The QEII Foundation is proud to announce that the Murphy family – on behalf of the J & W Murphy Foundation – have generously made a $4-million donation to transform palliative care in Nova Scotia.
At a formal announcement on February 26, the QEII Foundation revealed that $3-million of the family’s donation will be the catalyst in creating an Endowed Chair in Palliative Care at the QEII Health Sciences Centre, and $1-million will provide critical funding for Nova Scotia's new hospice residence, Hospice Halifax.
About the J & W Murphy Foundation’s donation
Inspired by their own experiences, the Murphy family’s extraordinary generosity will have a direct impact on palliative care through their support of Hospice Halifax and by fueling groundbreaking research funded in perpetuity.
It’s a cause that is deeply personal for the family.
“In just four years, my sister Karen, sister-in-law Holly and I lost three family members: our brother and Holly’s husband, Jon; and our parents, Janet and Bill,” says Lisa Murphy of the J & W Murphy Foundation.
According to Lisa, the family learned firsthand that as a province, our conversations about palliative care need to start much earlier.
“It has to be as easy to have those conversations with your loved ones and healthcare teams as it is to talk about your flu shot,” says Lisa.
In addition to igniting palliative care research and supporting the funding of Hospice Halifax, the Murphy family hopes their gift will help shatter some of the stigma surrounding palliative care and its importance in helping individuals at any point in their illness – whether they have two months remaining, two years or longer.
“On behalf of all Nova Scotians, we’re incredibly thankful to the J & W Murphy Foundation and entire Murphy family for their visionary commitment to transform palliative care in our region,” says Bill Bean, President and CEO at the QEII Foundation. “As catalysts for change, their generosity will elevate care and research in Atlantic Canada and play a pivotal role in shaping our province’s dialogue around palliative care.”
About the Endowed Chair in Palliative Care
Funded by a community of donors, like the J & W Murphy Foundation, endowed research chairs at the QEII are world-renowned experts in their field who are appointed for a five-year term. These endowment funds are invested permanently, where only the interest from the investment is used to fund the long-term research position in perpetuity.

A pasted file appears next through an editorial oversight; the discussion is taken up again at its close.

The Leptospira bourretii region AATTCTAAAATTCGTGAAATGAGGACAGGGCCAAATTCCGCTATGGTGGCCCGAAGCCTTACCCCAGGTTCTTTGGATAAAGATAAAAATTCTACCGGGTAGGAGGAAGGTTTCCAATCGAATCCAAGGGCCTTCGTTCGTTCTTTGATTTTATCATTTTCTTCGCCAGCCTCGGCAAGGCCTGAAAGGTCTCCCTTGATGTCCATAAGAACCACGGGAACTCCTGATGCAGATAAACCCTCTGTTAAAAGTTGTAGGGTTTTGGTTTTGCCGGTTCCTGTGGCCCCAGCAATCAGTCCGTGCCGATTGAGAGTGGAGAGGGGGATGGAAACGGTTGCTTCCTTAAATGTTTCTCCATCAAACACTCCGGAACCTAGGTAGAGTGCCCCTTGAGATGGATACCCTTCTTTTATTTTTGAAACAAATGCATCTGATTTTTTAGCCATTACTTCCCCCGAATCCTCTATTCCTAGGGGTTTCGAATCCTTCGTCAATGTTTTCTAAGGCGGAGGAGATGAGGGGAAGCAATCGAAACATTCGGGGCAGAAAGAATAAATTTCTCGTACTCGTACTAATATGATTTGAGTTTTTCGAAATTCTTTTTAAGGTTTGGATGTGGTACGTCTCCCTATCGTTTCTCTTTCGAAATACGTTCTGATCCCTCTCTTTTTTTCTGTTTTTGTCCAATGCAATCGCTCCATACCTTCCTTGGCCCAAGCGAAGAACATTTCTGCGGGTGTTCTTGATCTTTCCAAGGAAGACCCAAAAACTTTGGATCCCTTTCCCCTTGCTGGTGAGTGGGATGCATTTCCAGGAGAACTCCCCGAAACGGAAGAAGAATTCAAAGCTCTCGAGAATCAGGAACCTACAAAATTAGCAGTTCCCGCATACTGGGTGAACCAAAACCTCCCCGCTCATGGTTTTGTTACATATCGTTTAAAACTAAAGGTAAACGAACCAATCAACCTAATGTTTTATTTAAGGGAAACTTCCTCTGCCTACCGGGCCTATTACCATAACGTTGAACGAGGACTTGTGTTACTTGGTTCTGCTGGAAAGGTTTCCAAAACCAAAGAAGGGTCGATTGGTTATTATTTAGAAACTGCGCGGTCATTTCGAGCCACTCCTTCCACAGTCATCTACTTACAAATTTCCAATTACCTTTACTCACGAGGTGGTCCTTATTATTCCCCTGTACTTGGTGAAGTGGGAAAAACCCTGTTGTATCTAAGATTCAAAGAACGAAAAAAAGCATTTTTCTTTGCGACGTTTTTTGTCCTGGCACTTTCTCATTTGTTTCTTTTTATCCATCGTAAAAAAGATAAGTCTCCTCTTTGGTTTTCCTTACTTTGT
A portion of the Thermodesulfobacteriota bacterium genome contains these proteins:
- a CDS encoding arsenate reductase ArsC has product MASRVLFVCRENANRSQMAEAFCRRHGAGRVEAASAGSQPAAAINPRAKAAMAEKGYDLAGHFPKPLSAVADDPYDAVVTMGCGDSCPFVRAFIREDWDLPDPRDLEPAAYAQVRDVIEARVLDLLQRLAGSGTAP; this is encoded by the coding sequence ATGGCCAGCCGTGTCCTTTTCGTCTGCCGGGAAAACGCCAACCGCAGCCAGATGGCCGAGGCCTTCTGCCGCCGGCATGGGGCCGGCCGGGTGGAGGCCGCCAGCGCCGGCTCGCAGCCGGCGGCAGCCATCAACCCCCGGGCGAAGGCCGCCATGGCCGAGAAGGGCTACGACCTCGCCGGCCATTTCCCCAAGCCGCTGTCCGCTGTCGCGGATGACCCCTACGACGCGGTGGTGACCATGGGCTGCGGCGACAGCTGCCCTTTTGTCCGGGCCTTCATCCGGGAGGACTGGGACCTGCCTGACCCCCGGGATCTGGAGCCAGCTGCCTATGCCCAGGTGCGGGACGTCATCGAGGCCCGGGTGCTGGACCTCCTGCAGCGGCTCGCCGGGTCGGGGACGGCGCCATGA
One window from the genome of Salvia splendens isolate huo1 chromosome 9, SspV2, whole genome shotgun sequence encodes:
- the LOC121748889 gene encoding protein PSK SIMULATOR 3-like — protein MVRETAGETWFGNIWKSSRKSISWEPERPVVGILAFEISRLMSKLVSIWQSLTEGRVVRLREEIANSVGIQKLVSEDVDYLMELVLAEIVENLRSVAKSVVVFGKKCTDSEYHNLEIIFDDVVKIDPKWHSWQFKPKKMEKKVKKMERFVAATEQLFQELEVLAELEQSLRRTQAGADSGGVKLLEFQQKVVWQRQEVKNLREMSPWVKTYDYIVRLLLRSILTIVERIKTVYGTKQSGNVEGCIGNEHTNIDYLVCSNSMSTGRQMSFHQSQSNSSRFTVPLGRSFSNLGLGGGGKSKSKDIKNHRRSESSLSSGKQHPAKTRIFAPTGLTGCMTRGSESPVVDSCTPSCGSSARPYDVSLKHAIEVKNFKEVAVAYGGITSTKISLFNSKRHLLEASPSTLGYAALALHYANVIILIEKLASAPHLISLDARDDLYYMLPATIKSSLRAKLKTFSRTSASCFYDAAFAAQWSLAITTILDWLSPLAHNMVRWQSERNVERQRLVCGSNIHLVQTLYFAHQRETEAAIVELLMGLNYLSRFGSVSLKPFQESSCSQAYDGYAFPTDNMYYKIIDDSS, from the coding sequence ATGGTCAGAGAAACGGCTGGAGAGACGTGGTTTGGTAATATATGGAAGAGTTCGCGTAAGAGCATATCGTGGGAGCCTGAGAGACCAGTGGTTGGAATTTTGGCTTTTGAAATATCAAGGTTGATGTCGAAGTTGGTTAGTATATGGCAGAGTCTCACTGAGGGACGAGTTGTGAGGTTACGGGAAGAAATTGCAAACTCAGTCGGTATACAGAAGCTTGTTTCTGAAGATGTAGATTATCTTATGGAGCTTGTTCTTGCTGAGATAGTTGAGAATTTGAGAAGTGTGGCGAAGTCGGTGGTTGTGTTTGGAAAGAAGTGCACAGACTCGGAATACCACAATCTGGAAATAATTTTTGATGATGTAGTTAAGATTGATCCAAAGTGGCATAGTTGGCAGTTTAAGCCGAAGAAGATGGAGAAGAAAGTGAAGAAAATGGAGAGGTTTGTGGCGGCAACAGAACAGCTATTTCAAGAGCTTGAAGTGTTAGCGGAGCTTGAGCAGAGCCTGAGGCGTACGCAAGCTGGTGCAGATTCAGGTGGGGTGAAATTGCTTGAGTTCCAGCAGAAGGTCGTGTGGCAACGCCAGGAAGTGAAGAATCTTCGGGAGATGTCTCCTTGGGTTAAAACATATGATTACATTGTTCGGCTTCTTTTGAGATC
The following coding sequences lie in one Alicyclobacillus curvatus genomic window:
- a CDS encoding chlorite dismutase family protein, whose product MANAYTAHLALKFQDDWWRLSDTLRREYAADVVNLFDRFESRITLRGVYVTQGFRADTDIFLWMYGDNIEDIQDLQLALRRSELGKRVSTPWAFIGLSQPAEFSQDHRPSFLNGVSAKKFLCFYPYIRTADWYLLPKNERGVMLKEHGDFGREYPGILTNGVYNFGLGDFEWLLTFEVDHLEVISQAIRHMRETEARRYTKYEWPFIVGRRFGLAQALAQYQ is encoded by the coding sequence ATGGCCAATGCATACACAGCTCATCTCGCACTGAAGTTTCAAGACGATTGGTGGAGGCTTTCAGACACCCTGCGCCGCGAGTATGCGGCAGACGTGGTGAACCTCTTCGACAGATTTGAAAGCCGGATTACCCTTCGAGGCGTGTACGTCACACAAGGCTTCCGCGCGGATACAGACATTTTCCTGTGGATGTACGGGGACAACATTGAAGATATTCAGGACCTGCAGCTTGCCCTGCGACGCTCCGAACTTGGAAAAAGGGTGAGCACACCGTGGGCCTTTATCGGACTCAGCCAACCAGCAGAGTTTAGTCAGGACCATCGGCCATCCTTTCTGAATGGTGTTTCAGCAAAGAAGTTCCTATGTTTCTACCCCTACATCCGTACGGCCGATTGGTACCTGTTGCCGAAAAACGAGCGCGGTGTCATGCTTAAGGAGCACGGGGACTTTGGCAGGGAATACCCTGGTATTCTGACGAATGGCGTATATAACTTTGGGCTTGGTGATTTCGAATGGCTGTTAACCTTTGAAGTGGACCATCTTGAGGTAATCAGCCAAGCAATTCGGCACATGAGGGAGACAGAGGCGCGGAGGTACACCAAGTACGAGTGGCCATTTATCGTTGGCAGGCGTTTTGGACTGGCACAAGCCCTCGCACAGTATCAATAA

The QEII Foundation is currently on a $4-million fundraising campaign – of which the J & W Murphy Foundation has donated $3-million – to complete funding for the Endowed Chair in Palliative Care. Once the campaign is complete and the position is recruited, the Endowed Chair in Palliative Care will be crossed-appointed at the QEII, NSHA and Dalhousie University. At its heart, the Endowed Chair in Palliative Care will be dedicated to leading palliative care research at the QEII and, ultimately, translating evidence-based findings into best practices, policies and training that will be adopted here at home — and both nationally and internationally.
According to Dr. Drew Bethune, medical director of NSHA’s Provincial Cancer Care Program, “this endowed chair and the research potential it offers will be critical in addressing one of our greatest needs in Nova Scotia.”
Research conducted around the globe has already demonstrated that quality palliative care improves patient and family quality of life and well-being, reduces healthcare costs and in many instances, even prolongs life.
“Our chair will build upon these findings, establish the QEII as a true centre of excellence in palliative care and enable us to continue doing better for our patients,” says Dr. Bethune. “Donors like the Murphy family should feel proud knowing their generosity will have such a meaningful impact on the lives of patients and their families.”
To learn more about the Murphy family’s donation and our vision for palliative care, visit QE2Foundation.ca/transform.